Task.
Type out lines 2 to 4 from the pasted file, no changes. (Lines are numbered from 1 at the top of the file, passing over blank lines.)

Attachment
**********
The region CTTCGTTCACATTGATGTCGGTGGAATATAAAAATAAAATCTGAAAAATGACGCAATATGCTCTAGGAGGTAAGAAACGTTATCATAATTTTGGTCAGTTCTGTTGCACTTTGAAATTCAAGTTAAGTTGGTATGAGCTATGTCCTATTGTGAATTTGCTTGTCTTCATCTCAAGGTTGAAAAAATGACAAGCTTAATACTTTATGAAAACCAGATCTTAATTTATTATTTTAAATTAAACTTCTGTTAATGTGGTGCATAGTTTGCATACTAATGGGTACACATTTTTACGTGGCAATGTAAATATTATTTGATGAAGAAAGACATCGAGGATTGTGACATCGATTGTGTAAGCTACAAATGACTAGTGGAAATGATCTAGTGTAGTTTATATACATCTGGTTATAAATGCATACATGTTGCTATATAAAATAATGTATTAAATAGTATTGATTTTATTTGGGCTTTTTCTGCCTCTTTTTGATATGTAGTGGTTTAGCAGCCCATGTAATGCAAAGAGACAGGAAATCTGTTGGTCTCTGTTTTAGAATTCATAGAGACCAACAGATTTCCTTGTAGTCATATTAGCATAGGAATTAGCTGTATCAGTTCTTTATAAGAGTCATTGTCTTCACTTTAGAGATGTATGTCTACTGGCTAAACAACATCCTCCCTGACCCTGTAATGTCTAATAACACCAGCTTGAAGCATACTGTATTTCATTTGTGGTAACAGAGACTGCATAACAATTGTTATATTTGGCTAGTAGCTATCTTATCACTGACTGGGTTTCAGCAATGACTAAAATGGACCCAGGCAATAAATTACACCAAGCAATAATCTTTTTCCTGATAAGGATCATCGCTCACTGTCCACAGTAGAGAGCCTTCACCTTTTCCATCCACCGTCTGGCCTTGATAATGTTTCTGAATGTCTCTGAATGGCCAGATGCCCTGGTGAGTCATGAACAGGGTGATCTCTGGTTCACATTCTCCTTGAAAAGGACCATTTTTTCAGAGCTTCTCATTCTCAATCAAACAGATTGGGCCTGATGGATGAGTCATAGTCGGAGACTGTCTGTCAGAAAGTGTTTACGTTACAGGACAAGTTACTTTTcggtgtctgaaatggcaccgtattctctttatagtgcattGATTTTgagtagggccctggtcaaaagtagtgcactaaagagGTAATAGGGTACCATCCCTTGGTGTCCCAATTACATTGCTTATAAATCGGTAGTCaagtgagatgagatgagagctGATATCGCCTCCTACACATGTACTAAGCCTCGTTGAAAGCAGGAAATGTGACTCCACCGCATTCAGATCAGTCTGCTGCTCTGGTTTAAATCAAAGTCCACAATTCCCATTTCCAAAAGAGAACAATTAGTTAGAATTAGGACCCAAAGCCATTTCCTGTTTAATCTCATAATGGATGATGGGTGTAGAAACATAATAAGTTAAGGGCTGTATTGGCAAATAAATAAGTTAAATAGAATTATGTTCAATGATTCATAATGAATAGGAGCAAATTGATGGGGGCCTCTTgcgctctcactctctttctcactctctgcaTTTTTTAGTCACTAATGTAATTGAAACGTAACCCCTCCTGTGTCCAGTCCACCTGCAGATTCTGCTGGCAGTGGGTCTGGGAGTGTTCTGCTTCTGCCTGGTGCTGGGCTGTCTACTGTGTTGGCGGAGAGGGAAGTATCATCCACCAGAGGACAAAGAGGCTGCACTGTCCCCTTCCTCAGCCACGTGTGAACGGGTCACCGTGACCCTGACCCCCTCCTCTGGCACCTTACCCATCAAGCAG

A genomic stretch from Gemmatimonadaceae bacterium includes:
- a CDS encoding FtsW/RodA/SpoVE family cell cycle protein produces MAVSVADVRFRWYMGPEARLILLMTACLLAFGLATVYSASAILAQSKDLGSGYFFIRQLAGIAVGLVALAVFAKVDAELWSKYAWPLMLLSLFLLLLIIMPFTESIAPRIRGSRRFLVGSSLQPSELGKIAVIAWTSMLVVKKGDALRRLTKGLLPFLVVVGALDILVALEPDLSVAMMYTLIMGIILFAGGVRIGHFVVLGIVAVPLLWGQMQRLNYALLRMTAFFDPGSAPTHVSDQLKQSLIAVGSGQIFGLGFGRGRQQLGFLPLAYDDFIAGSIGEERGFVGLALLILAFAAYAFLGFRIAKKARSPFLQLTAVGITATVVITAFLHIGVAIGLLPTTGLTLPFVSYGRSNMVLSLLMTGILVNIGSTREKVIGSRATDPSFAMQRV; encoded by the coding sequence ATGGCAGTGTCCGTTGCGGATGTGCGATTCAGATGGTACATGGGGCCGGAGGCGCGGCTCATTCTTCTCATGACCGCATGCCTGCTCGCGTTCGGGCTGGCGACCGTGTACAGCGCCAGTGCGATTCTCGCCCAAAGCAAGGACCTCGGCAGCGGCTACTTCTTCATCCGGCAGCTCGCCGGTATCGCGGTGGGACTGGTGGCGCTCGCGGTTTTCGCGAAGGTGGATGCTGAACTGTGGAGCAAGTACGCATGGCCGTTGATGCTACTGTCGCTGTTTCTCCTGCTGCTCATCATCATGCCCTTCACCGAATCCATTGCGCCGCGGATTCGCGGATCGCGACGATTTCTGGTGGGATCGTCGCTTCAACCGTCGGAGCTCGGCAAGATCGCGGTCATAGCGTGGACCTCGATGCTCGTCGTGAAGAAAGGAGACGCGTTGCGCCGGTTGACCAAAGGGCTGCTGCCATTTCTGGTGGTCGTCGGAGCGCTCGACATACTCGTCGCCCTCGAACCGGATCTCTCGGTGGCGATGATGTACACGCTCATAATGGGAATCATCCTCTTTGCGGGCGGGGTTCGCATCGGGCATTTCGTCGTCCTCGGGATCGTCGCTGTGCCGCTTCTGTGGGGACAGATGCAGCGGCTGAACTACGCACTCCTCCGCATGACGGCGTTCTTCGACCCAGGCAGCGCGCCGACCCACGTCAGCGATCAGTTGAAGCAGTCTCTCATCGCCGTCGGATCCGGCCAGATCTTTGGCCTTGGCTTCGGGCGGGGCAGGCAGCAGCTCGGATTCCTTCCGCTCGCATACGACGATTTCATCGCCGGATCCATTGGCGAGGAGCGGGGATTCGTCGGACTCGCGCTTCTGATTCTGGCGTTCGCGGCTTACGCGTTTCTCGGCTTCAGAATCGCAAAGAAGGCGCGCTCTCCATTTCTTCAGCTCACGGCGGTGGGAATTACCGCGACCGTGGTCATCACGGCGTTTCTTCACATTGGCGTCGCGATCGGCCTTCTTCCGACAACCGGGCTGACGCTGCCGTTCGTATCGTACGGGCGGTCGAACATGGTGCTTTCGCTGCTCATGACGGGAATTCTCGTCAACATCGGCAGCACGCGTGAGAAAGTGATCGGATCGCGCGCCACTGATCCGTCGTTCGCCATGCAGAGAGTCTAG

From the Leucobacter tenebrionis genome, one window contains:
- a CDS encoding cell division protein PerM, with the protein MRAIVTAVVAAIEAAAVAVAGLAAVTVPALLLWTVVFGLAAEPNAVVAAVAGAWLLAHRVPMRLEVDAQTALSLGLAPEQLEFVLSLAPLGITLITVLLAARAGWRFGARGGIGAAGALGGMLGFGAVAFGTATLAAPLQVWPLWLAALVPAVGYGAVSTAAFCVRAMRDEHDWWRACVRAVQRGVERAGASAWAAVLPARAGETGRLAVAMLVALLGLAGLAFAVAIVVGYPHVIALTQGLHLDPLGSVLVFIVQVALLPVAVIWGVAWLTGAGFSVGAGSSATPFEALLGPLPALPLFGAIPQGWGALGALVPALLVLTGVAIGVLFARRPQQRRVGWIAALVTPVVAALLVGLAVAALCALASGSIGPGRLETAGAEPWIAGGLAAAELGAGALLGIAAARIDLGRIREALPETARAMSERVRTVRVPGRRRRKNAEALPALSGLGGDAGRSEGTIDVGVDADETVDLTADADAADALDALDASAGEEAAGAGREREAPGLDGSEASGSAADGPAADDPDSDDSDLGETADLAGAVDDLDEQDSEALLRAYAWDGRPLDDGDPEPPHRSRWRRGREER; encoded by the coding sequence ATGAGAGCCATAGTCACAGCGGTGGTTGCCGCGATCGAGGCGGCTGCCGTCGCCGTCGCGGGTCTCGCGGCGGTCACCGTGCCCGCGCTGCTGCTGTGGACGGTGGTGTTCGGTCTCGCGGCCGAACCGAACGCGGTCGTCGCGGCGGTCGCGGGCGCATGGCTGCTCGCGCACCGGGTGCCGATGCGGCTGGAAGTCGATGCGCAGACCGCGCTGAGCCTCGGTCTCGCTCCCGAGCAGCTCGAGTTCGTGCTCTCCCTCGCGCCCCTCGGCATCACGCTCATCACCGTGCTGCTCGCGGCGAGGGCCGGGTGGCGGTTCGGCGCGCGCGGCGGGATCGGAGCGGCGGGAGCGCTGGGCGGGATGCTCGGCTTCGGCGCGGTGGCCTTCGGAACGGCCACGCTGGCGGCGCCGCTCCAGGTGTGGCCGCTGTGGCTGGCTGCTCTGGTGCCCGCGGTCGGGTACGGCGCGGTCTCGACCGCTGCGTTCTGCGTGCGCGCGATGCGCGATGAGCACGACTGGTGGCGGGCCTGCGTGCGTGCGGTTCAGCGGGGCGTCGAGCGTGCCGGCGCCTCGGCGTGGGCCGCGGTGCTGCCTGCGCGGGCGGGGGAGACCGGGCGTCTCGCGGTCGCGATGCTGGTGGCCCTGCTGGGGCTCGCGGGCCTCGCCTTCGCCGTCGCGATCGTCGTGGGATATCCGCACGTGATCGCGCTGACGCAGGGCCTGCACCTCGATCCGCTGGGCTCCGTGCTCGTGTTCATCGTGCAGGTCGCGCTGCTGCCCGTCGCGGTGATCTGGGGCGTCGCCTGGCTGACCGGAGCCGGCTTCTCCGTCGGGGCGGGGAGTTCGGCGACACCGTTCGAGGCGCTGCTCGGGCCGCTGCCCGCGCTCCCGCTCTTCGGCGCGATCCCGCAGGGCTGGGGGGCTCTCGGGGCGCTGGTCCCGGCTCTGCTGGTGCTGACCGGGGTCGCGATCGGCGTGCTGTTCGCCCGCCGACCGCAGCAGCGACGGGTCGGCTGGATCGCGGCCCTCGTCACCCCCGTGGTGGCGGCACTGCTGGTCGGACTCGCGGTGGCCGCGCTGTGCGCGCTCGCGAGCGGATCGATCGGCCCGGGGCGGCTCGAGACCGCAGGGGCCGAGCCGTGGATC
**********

A genomic stretch from Gemmatimonadaceae bacterium includes:
- a CDS encoding FtsW/RodA/SpoVE family cell cycle protein produces MAVSVADVRFRWYMGPEARLILLMTACLLAFGLATVYSASAILAQSKDLGSGYFFIRQLAGIAVGLVALAVFAKVDAELWSKYAWPLMLLSLFLLLLIIMPFTESIAPRIRGSRRFLVGSSLQPSELGKIAVIAWTSMLVVKKGDALRRLTKGLLPFLVVVGALDILVALEPDLSVAMMYTLIMGIILFAGGVRIGHFVVLGIVAVPLLWGQMQRLNYALLRMTAFFDPGSAPTHVSDQLKQSLIAVGSGQIFGLGFGRGRQQLGFLPLAYDDFIAGSIGEERGFVGLALLILAFAAYAFLGFRIAKKARSPFLQLTAVGITATVVITAFLHIGVAIGLLPTTGLTLPFVSYGRSNMVLSLLMTGILVNIGSTREKVIGSRATDPSFAMQRV; encoded by the coding sequence ATGGCAGTGTCCGTTGCGGATGTGCGATTCAGATGGTACATGGGGCCGGAGGCGCGGCTCATTCTTCTCATGACCGCATGCCTGCTCGCGTTCGGGCTGGCGACCGTGTACAGCGCCAGTGCGATTCTCGCCCAAAGCAAGGACCTCGGCAGCGGCTACTTCTTCATCCGGCAGCTCGCCGGTATCGCGGTGGGACTGGTGGCGCTCGCGGTTTTCGCGAAGGTGGATGCTGAACTGTGGAGCAAGTACGCATGGCCGTTGATGCTACTGTCGCTGTTTCTCCTGCTGCTCATCATCATGCCCTTCACCGAATCCATTGCGCCGCGGATTCGCGGATCGCGACGATTTCTGGTGGGATCGTCGCTTCAACCGTCGGAGCTCGGCAAGATCGCGGTCATAGCGTGGACCTCGATGCTCGTCGTGAAGAAAGGAGACGCGTTGCGCCGGTTGACCAAAGGGCTGCTGCCATTTCTGGTGGTCGTCGGAGCGCTCGACATACTCGTCGCCCTCGAACCGGATCTCTCGGTGGCGATGATGTACACGCTCATAATGGGAATCATCCTCTTTGCGGGCGGGGTTCGCATCGGGCATTTCGTCGTCCTCGGGATCGTCGCTGTGCCGCTTCTGTGGGGACAGATGCAGCGGCTGAACTACGCACTCCTCCGCATGACGGCGTTCTTCGACCCAGGCAGCGCGCCGACCCACGTCAGCGATCAGTTGAAGCAGTCTCTCATCGCCGTCGGATCCGGCCAGATCTTTGGCCTTGGCTTCGGGCGGGGCAGGCAGCAGCTCGGATTCCTTCCGCTCGCATACGACGATTTCATCGCCGGATCCATTGGCGAGGAGCGGGGATTCGTCGGACTCGCGCTTCTGATTCTGGCGTTCGCGGCTTACGCGTTTCTCGGCTTCAGAATCGCAAAGAAGGCGCGCTCTCCATTTCTTCAGCTCACGGCGGTGGGAATTACCGCGACCGTGGTCATCACGGCGTTTCTTCACATTGGCGTCGCGATCGGCCTTCTTCCGACAACCGGGCTGACGCTGCCGTTCGTATCGTACGGGCGGTCGAACATGGTGCTTTCGCTGCTCATGACGGGAATTCTCGTCAACATCGGCAGCACGCGTGAGAAAGTGATCGGATCGCGCGCCACTGATCCGTCGTTCGCCATGCAGAGAGTCTAG

From the Leucobacter tenebrionis genome, one window contains: